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J Clin Microbiol. Jun 1998; 36(6): 1512–1517.
PMCID: PMC104869

Evaluation of PCR in Detection of Mycobacterium tuberculosis from Formalin-Fixed, Paraffin-Embedded Tissues: Comparison of Four Amplification Assays


We compared the sensitivities and specificities of four nested PCR assays for the detection of Mycobacterium tuberculosis from formalin-fixed, paraffin-embedded tissues. Thirty-seven autopsy samples from human immunodeficiency virus-positive patients were analyzed: 15 were M. tuberculosis positive, 11 served as negative controls, and 11 were Ziehl-Neelsen positive without cultural confirmation of M. tuberculosis. Three genomic sequences (mtp40, 65-kDa antigen gene, and IS6110) with different molecular masses and numbers of repetitions within the M. tuberculosis genome were targeted. On the IS6110 sequence, two fragments of different sizes (106 and 123 bp, respectively) were amplified with two separate pairs of primers. The highest sensitivity rates were obtained by amplifying the highly repetitive IS6110 insertion sequence, and the different primers tested showed a sensitivity ranging from 80 to 87%. Amplification of the large 223-bp fragment of the mtp40 sequence present in a single copy in the M. tuberculosis genome yielded a high rate of false-negative results, ranging from 66 to 80%. A poor sensitivity (from 47 to 60%) was also shown by PCR amplification of the 142-bp 65-kDa antigen gene. All the PCRs except that for the 65-kDa antigen gene showed a specificity of 100%. Moreover, different results were obtained with different dilutions of DNA, and DNA concentrations of 1 and 3 μg yielded the highest sensitivities depending upon which protocol was used. Application of the PCRs to the Ziehl-Neelsen-positive, culture-negative samples confirmed the sensitivities of the PCRs obtained with the control samples. In conclusion, PCR can successfully be used to detect M. tuberculosis from paraffin-embedded tissues and can be particularly useful in the validation of a diagnosis of tuberculosis in clinical settings in which the diagnosis is uncertain. However, the efficacy of PCR strictly depends on several amplification parameters such as DNA concentration, target DNA size, and the repetitiveness of the amplified sequence.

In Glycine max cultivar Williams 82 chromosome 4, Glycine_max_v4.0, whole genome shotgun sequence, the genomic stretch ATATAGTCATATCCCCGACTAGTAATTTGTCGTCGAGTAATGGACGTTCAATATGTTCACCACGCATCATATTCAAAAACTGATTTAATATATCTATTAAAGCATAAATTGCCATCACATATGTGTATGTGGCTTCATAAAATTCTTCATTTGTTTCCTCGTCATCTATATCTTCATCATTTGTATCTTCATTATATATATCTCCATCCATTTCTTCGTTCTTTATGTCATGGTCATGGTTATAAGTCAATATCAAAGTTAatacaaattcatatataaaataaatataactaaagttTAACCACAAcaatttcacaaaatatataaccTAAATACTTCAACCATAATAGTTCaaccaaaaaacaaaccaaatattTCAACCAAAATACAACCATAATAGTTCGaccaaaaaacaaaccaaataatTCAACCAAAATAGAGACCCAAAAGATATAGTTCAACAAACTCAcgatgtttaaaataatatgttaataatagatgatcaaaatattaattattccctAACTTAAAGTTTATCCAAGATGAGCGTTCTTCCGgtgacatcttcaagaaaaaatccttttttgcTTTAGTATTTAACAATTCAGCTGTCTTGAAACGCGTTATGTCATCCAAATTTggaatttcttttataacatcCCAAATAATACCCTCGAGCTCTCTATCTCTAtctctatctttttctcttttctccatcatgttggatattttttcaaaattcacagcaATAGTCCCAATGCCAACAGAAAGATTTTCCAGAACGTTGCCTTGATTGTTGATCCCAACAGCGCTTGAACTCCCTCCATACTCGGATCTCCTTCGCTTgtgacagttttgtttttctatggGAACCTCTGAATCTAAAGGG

PCR for Mycobacterium tuberculosis has already proved to be a useful tool for the diagnosis of tubercular infection (9, 20). Several studies have shown that PCR performed with clinical specimens like sputum, fluid aspirates, and tissue homogenates allows a rapid diagnosis of tuberculosis, with a sensitivity comparable to that of a cultural examination but in a shorter amount of time (3 days for PCR versus the 2 to 6 weeks necessary for culture and identification) (2, 3, 6, 14, 18, 30).